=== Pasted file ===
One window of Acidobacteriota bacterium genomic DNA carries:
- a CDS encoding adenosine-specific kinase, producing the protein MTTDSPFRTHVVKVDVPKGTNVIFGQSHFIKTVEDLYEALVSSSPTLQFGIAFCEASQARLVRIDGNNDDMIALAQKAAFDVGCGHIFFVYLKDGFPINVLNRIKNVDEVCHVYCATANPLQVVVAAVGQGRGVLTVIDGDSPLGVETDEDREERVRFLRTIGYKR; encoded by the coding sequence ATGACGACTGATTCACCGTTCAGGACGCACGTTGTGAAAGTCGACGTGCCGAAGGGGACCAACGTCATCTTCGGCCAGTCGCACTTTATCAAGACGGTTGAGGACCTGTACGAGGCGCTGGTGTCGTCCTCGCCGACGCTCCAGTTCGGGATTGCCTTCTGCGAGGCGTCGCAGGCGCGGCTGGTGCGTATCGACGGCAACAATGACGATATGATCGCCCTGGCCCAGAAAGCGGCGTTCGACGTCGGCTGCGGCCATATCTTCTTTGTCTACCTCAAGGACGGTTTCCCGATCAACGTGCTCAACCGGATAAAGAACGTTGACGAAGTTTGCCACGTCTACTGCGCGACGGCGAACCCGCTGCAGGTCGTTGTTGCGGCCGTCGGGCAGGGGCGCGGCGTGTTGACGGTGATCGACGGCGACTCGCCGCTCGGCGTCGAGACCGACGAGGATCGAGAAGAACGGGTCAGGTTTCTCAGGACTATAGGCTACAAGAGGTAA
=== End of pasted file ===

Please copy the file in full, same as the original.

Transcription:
One window of Acidobacteriota bacterium genomic DNA carries:
- a CDS encoding adenosine-specific kinase, producing the protein MTTDSPFRTHVVKVDVPKGTNVIFGQSHFIKTVEDLYEALVSSSPTLQFGIAFCEASQARLVRIDGNNDDMIALAQKAAFDVGCGHIFFVYLKDGFPINVLNRIKNVDEVCHVYCATANPLQVVVAAVGQGRGVLTVIDGDSPLGVETDEDREERVRFLRTIGYKR; encoded by the coding sequence ATGACGACTGATTCACCGTTCAGGACGCACGTTGTGAAAGTCGACGTGCCGAAGGGGACCAACGTCATCTTCGGCCAGTCGCACTTTATCAAGACGGTTGAGGACCTGTACGAGGCGCTGGTGTCGTCCTCGCCGACGCTCCAGTTCGGGATTGCCTTCTGCGAGGCGTCGCAGGCGCGGCTGGTGCGTATCGACGGCAACAATGACGATATGATCGCCCTGGCCCAGAAAGCGGCGTTCGACGTCGGCTGCGGCCATATCTTCTTTGTCTACCTCAAGGACGGTTTCCCGATCAACGTGCTCAACCGGATAAAGAACGTTGACGAAGTTTGCCACGTCTACTGCGCGACGGCGAACCCGCTGCAGGTCGTTGTTGCGGCCGTCGGGCAGGGGCGCGGCGTGTTGACGGTGATCGACGGCGACTCGCCGCTCGGCGTCGAGACCGACGAGGATCGAGAAGAACGGGTCAGGTTTCTCAGGACTATAGGCTACAAGAGGTAA